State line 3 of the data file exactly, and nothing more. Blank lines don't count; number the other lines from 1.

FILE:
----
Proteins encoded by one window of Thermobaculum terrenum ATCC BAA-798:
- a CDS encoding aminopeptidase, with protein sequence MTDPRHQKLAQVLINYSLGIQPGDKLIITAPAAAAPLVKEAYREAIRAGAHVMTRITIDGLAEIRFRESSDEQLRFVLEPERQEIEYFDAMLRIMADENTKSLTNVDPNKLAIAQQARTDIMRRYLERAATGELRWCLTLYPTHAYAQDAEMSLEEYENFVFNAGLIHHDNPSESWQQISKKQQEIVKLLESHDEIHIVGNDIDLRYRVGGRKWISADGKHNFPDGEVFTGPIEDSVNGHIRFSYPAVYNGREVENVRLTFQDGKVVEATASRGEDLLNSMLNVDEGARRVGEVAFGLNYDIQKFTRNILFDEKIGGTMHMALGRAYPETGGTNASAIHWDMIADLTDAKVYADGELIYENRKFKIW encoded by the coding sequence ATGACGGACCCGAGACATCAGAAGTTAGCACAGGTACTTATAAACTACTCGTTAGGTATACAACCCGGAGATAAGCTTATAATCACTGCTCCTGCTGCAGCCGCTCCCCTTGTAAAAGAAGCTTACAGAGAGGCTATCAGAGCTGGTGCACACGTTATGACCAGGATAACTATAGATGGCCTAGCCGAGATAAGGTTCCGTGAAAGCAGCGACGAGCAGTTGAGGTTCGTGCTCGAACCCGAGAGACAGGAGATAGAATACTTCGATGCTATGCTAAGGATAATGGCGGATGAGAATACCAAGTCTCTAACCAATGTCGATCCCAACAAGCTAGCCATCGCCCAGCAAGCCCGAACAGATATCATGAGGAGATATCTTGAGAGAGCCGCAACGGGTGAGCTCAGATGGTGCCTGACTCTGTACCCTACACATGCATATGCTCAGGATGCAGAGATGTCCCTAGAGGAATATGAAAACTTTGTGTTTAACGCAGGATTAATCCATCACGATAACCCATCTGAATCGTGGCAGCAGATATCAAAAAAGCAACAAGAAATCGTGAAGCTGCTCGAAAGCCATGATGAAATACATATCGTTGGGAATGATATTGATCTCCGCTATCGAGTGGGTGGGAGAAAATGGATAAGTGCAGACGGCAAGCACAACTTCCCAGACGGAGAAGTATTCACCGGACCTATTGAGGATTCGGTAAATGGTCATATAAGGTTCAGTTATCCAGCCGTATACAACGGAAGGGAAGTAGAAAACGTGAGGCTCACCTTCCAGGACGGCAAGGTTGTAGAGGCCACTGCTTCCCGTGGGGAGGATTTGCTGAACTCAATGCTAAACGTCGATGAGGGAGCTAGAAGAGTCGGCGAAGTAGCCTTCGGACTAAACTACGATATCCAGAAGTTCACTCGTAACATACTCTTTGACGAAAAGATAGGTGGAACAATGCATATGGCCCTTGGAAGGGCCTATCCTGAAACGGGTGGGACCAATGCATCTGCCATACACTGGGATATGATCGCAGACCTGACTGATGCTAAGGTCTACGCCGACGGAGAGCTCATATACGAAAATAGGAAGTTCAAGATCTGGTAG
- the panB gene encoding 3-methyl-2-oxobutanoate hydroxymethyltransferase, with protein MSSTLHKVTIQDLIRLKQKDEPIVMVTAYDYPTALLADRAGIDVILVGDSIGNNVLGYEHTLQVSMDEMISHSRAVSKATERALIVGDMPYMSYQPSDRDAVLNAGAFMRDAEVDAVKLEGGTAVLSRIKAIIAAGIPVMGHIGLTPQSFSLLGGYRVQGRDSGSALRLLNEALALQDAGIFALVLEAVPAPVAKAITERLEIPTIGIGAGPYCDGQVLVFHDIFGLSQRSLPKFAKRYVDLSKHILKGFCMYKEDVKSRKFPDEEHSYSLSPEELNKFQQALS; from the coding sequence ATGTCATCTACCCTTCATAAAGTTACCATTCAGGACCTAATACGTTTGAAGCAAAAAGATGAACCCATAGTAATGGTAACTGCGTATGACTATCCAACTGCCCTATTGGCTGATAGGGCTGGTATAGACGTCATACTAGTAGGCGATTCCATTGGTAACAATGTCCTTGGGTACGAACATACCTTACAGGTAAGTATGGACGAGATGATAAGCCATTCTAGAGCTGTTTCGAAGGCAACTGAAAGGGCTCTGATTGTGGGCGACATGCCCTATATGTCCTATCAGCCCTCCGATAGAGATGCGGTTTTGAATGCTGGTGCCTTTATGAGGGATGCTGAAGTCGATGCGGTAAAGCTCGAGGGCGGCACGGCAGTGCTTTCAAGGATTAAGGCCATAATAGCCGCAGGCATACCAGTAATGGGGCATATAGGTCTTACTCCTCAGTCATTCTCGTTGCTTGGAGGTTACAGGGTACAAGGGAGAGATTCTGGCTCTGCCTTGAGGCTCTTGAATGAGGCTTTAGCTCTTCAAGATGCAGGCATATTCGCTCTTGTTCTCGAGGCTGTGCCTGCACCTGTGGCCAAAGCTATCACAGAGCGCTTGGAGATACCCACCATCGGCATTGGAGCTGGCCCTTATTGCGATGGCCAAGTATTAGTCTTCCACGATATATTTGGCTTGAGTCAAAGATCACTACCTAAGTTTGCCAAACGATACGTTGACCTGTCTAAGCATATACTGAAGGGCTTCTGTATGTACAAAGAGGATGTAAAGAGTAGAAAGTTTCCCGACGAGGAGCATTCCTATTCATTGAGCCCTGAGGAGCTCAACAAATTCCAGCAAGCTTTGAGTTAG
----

- the panB gene encoding 3-methyl-2-oxobutanoate hydroxymethyltransferase, with protein MSSTLHKVTIQDLIRLKQKDEPIVMVTAYDYPTALLADRAGIDVILVGDSIGNNVLGYEHTLQVSMDEMISHSRAVSKATERALIVGDMPYMSYQPSDRDAVLNAGAFMRDAEVDAVKLEGGTAVLSRIKAIIAAGIPVMGHIGLTPQSFSLLGGYRVQGRDSGSALRLLNEALALQDAGIFALVLEAVPAPVAKAITERLEIPTIGIGAGPYCDGQVLVFHDIFGLSQRSLPKFAKRYVDLSKHILKGFCMYKEDVKSRKFPDEEHSYSLSPEELNKFQQALS; from the coding sequence ATGTCATCTACCCTTCATAAAGTTACCATTCAGGACCTAATACGTTTGAAGCAAAAAGATGAACCCATAGTAATGGTAACTGCGTATGACTATCCAACTGCCCTATTGGCTGATAGGGCTGGTATAGACGTCATACTAGTAGGCGATTCCATTGGTAACAATGTCCTTGGGTACGAACATACCTTACAGGTAAGTATGGACGAGATGATAAGCCATTCTAGAGCTGTTTCGAAGGCAACTGAAAGGGCTCTGATTGTGGGCGACATGCCCTATATGTCCTATCAGCCCTCCGATAGAGATGCGGTTTTGAATGCTGGTGCCTTTATGAGGGATGCTGAAGTCGATGCGGTAAAGCTCGAGGGCGGCACGGCAGTGCTTTCAAGGATTAAGGCCATAATAGCCGCAGGCATACCAGTAATGGGGCATATAGGTCTTACTCCTCAGTCATTCTCGTTGCTTGGAGGTTACAGGGTACAAGGGAGAGATTCTGGCTCTGCCTTGAGGCTCTTGAATGAGGCTTTAGCTCTTCAAGATGCAGGCATATTCGCTCTTGTTCTCGAGGCTGTGCCTGCACCTGTGGCCAAAGCTATCACAGAGCGCTTGGAGATACCCACCATCGGCATTGGAGCTGGCCCTTATTGCGATGGCCAAGTATTAGTCTTCCACGATATATTTGGCTTGAGTCAAAGATCACTACCTAAGTTTGCCAAACGATACGTTGACCTGTCTAAGCATATACTGAAGGGCTTCTGTATGTACAAAGAGGATGTAAAGAGTAGAAAGTTTCCCGACGAGGAGCATTCCTATTCATTGAGCCCTGAGGAGCTCAACAAATTCCAGCAAGCTTTGAGTTAG